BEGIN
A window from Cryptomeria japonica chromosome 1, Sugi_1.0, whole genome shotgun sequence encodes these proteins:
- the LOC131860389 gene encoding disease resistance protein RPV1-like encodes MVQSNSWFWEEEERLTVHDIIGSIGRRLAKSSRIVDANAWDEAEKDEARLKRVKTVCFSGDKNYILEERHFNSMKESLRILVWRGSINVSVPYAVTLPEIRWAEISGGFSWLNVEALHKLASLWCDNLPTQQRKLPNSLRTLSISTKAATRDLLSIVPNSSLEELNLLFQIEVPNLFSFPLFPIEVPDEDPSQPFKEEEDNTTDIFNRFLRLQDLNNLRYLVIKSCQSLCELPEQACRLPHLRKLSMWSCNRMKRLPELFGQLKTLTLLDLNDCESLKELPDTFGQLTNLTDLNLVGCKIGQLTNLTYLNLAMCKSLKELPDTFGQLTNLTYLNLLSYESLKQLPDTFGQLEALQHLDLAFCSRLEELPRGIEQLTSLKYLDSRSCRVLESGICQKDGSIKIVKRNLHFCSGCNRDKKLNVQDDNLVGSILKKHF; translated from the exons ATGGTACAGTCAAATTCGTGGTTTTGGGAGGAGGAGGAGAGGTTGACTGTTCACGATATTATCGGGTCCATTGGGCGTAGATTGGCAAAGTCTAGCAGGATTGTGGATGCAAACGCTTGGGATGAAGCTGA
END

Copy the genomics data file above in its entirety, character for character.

A window from Cryptomeria japonica chromosome 1, Sugi_1.0, whole genome shotgun sequence encodes these proteins:
- the LOC131860389 gene encoding disease resistance protein RPV1-like encodes MVQSNSWFWEEEERLTVHDIIGSIGRRLAKSSRIVDANAWDEAEKDEARLKRVKTVCFSGDKNYILEERHFNSMKESLRILVWRGSINVSVPYAVTLPEIRWAEISGGFSWLNVEALHKLASLWCDNLPTQQRKLPNSLRTLSISTKAATRDLLSIVPNSSLEELNLLFQIEVPNLFSFPLFPIEVPDEDPSQPFKEEEDNTTDIFNRFLRLQDLNNLRYLVIKSCQSLCELPEQACRLPHLRKLSMWSCNRMKRLPELFGQLKTLTLLDLNDCESLKELPDTFGQLTNLTDLNLVGCKIGQLTNLTYLNLAMCKSLKELPDTFGQLTNLTYLNLLSYESLKQLPDTFGQLEALQHLDLAFCSRLEELPRGIEQLTSLKYLDSRSCRVLESGICQKDGSIKIVKRNLHFCSGCNRDKKLNVQDDNLVGSILKKHF; translated from the exons ATGGTACAGTCAAATTCGTGGTTTTGGGAGGAGGAGGAGAGGTTGACTGTTCACGATATTATCGGGTCCATTGGGCGTAGATTGGCAAAGTCTAGCAGGATTGTGGATGCAAACGCTTGGGATGAAGCTGA